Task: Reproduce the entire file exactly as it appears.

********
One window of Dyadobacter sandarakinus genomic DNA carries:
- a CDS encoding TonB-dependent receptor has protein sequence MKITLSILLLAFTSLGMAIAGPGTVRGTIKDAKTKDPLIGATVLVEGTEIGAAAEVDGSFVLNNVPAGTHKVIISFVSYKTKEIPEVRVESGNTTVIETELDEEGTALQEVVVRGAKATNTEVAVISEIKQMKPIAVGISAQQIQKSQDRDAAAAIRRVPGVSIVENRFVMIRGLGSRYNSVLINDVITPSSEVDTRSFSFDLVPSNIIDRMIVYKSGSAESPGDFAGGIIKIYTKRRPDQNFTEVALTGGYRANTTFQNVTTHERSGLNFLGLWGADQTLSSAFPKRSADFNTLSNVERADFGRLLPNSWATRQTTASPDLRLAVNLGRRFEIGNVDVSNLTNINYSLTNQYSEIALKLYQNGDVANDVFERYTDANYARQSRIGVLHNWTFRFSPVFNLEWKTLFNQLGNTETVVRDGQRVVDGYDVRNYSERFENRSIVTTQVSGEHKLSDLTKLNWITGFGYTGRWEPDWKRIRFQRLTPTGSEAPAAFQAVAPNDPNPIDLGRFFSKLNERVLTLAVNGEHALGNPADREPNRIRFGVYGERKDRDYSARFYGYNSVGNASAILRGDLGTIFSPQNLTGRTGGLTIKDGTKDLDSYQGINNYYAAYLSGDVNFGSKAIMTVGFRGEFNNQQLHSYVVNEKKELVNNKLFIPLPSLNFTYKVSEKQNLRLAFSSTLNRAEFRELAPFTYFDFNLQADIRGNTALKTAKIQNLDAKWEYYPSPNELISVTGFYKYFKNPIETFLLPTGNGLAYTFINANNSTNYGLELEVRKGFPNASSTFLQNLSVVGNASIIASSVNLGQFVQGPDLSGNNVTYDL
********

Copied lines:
One window of Dyadobacter sandarakinus genomic DNA carries:
- a CDS encoding TonB-dependent receptor has protein sequence MKITLSILLLAFTSLGMAIAGPGTVRGTIKDAKTKDPLIGATVLVEGTEIGAAAEVDGSFVLNNVPAGTHKVIISFVSYKTKEIPEVRVESGNTTVIETELDEEGTALQEVVVRGAKATNTEVAVISEIKQMKPIAVGISAQQIQKSQDRDAAAAIRRVPGVSIVENRFVMIRGLGSRYNSVLINDVITPSSEVDTRSFSFDLVPSNIIDRMIVYKSGSAESPGDFAGGIIKIYTKRRPDQNFTEVALTGGYRANTTFQNVTTHERSGLNFLGLWGADQTLSSAFPKRSADFNTLSNVERADFGRLLPNSWATRQTTASPDLRLAVNLGRRFEIGNVDVSNLTNINYSLTNQYSEIALKLYQNGDVANDVFERYTDANYARQSRIGVLHNWTFRFSPVFNLEWKTLFNQLGNTETVVRDGQRVVDGYDVRNYSERFENRSIVTTQVSGEHKLSDLTKLNWITGFGYTGRWEPDWKRIRFQRLTPTGSEAPAAFQAVAPNDPNPIDLGRFFSKLNERVLTLAVNGEHALGNPADREPNRIRFGVYGERKDRDYSARFYGYNSVGNASAILRGDLGTIFSPQNLTGRTGGLTIKDGTKDLDSYQGINNYYAAYLSGDVNFGSKAIMTVGFRGEFNNQQLHSYVVNEKKELVNNKLFIPLPSLNFTYKVSEKQNLRLAFSSTLNRAEFRELAPFTYFDFNLQADIRGNTALKTAKIQNLDAKWEYYPSPNELISVTGFYKYFKNPIETFLLPTGNGLAYTFINANNSTNYGLELEVRKGFPNASSTFLQNLSVVGNASIIASSVNLGQFVQGPDLSGNNVTYDL